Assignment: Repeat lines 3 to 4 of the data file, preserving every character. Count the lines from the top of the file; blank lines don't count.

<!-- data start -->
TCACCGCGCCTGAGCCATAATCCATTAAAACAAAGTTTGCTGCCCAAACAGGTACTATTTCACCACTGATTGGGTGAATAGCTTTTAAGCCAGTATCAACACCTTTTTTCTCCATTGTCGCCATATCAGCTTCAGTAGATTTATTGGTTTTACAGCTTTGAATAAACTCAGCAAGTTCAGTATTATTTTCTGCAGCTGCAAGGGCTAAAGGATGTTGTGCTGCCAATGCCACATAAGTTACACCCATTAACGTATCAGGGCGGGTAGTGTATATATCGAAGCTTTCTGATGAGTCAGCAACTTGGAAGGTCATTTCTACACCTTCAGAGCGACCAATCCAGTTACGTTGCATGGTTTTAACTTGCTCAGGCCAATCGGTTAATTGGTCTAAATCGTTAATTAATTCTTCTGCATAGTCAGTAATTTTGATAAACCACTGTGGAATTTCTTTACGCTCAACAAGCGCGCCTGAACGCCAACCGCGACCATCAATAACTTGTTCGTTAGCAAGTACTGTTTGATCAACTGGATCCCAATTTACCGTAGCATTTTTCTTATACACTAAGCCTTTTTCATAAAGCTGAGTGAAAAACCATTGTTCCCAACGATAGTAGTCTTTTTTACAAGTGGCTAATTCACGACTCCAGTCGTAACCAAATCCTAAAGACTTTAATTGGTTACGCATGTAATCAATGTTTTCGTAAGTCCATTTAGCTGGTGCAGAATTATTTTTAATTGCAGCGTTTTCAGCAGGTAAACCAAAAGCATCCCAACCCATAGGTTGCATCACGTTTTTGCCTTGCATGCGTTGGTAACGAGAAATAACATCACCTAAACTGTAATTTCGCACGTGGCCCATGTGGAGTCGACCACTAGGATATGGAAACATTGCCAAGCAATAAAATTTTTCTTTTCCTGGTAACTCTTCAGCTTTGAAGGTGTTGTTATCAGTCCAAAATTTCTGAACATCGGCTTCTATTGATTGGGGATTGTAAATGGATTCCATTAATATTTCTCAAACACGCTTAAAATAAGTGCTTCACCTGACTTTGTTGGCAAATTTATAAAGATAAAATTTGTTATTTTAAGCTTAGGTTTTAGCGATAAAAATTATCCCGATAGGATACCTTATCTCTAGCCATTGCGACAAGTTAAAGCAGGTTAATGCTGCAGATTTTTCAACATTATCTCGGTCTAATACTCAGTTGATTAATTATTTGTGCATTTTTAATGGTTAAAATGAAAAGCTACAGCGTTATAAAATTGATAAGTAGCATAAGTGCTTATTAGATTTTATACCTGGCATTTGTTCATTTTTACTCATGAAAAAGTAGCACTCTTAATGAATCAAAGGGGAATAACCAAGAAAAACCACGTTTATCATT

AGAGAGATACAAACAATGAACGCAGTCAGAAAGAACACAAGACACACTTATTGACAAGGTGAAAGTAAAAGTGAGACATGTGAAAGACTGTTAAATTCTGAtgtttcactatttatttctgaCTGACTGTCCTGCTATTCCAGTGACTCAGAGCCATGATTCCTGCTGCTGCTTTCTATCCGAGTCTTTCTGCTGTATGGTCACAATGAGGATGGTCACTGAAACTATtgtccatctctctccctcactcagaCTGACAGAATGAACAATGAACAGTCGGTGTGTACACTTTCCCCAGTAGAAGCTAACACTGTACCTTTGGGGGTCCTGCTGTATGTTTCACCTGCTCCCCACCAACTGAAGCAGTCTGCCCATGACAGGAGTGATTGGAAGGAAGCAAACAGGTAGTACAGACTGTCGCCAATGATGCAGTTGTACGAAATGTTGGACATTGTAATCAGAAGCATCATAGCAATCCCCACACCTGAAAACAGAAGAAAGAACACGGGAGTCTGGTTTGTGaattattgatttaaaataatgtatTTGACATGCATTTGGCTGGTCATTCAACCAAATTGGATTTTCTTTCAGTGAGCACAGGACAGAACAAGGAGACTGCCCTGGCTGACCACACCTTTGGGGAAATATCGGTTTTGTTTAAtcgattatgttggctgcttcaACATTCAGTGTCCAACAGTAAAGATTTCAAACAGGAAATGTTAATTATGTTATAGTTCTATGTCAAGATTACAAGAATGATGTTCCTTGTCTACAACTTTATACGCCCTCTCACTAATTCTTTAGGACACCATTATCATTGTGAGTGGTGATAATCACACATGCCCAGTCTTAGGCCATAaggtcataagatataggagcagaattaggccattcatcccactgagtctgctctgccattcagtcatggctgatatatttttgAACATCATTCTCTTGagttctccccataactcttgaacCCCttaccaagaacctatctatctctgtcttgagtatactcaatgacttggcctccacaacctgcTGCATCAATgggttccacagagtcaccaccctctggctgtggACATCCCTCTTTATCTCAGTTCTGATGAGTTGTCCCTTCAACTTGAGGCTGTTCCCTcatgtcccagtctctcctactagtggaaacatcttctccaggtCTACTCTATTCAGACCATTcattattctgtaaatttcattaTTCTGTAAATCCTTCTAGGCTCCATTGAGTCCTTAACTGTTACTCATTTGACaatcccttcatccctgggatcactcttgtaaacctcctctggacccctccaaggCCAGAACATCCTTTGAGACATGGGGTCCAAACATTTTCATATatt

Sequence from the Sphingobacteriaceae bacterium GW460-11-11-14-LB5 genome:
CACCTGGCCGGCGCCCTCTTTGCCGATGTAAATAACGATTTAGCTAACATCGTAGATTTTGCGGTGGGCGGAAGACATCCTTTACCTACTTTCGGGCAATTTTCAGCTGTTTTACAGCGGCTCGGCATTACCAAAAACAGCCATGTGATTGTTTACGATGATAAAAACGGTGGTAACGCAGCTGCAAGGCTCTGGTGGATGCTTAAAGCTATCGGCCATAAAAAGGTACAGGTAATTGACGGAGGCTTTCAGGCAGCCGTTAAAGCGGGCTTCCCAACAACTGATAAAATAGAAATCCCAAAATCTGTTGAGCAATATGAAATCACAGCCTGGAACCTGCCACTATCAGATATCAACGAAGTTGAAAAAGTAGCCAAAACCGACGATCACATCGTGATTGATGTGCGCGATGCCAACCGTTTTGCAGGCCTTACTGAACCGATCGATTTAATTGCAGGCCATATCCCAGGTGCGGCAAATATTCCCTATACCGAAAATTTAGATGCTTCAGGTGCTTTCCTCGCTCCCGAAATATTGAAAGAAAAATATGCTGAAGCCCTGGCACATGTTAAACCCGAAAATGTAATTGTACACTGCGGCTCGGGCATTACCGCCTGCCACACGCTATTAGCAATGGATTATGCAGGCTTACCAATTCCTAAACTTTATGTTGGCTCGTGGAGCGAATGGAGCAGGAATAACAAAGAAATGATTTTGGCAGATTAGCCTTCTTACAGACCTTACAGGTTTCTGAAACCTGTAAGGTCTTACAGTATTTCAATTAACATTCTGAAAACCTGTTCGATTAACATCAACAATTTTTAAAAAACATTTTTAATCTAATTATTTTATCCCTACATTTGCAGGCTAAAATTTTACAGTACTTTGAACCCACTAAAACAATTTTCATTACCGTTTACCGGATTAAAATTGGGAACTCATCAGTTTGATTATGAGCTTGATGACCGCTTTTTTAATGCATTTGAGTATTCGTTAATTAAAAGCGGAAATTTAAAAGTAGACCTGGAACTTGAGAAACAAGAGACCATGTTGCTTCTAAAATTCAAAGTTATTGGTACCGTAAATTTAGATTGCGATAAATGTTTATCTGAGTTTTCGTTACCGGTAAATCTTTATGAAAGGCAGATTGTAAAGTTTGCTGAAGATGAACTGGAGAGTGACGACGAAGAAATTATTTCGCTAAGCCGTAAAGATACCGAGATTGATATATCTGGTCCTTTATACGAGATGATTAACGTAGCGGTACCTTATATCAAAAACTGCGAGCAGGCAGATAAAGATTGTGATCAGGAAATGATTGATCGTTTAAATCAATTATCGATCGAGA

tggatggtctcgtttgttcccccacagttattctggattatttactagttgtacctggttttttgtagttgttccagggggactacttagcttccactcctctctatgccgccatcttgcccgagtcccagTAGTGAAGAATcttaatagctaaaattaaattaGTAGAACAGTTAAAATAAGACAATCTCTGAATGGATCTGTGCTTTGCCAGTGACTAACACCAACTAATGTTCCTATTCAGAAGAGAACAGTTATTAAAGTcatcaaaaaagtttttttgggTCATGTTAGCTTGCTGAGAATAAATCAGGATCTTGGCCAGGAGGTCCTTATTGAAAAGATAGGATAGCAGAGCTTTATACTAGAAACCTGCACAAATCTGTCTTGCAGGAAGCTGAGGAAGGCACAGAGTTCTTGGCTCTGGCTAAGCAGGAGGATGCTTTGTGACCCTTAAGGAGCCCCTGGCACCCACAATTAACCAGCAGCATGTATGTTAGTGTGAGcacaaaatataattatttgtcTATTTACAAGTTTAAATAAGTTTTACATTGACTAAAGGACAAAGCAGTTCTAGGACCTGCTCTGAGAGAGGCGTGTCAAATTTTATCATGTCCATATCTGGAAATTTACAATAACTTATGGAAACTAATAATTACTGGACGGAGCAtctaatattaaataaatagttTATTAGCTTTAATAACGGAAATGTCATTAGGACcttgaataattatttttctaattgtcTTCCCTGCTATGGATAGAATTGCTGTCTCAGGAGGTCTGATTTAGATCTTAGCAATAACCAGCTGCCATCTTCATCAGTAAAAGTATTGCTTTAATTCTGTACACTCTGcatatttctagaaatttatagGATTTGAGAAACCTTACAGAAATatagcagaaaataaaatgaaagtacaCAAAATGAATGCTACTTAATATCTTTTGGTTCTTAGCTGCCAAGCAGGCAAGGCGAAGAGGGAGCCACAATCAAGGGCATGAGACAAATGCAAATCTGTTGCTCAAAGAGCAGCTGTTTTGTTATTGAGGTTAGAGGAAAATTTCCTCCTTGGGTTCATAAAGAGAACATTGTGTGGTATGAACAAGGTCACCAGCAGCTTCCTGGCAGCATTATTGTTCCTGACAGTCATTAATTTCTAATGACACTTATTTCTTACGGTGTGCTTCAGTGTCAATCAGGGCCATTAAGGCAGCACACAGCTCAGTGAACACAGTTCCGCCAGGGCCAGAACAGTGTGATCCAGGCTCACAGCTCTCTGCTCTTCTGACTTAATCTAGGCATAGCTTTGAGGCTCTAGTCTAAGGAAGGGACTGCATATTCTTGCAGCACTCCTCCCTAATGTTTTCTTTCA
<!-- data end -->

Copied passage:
Sequence from the Sphingobacteriaceae bacterium GW460-11-11-14-LB5 genome:
CACCTGGCCGGCGCCCTCTTTGCCGATGTAAATAACGATTTAGCTAACATCGTAGATTTTGCGGTGGGCGGAAGACATCCTTTACCTACTTTCGGGCAATTTTCAGCTGTTTTACAGCGGCTCGGCATTACCAAAAACAGCCATGTGATTGTTTACGATGATAAAAACGGTGGTAACGCAGCTGCAAGGCTCTGGTGGATGCTTAAAGCTATCGGCCATAAAAAGGTACAGGTAATTGACGGAGGCTTTCAGGCAGCCGTTAAAGCGGGCTTCCCAACAACTGATAAAATAGAAATCCCAAAATCTGTTGAGCAATATGAAATCACAGCCTGGAACCTGCCACTATCAGATATCAACGAAGTTGAAAAAGTAGCCAAAACCGACGATCACATCGTGATTGATGTGCGCGATGCCAACCGTTTTGCAGGCCTTACTGAACCGATCGATTTAATTGCAGGCCATATCCCAGGTGCGGCAAATATTCCCTATACCGAAAATTTAGATGCTTCAGGTGCTTTCCTCGCTCCCGAAATATTGAAAGAAAAATATGCTGAAGCCCTGGCACATGTTAAACCCGAAAATGTAATTGTACACTGCGGCTCGGGCATTACCGCCTGCCACACGCTATTAGCAATGGATTATGCAGGCTTACCAATTCCTAAACTTTATGTTGGCTCGTGGAGCGAATGGAGCAGGAATAACAAAGAAATGATTTTGGCAGATTAGCCTTCTTACAGACCTTACAGGTTTCTGAAACCTGTAAGGTCTTACAGTATTTCAATTAACATTCTGAAAACCTGTTCGATTAACATCAACAATTTTTAAAAAACATTTTTAATCTAATTATTTTATCCCTACATTTGCAGGCTAAAATTTTACAGTACTTTGAACCCACTAAAACAATTTTCATTACCGTTTACCGGATTAAAATTGGGAACTCATCAGTTTGATTATGAGCTTGATGACCGCTTTTTTAATGCATTTGAGTATTCGTTAATTAAAAGCGGAAATTTAAAAGTAGACCTGGAACTTGAGAAACAAGAGACCATGTTGCTTCTAAAATTCAAAGTTATTGGTACCGTAAATTTAGATTGCGATAAATGTTTATCTGAGTTTTCGTTACCGGTAAATCTTTATGAAAGGCAGATTGTAAAGTTTGCTGAAGATGAACTGGAGAGTGACGACGAAGAAATTATTTCGCTAAGCCGTAAAGATACCGAGATTGATATATCTGGTCCTTTATACGAGATGATTAACGTAGCGGTACCTTATATCAAAAACTGCGAGCAGGCAGATAAAGATTGTGATCAGGAAATGATTGATCGTTTAAATCAATTATCGATCGAGA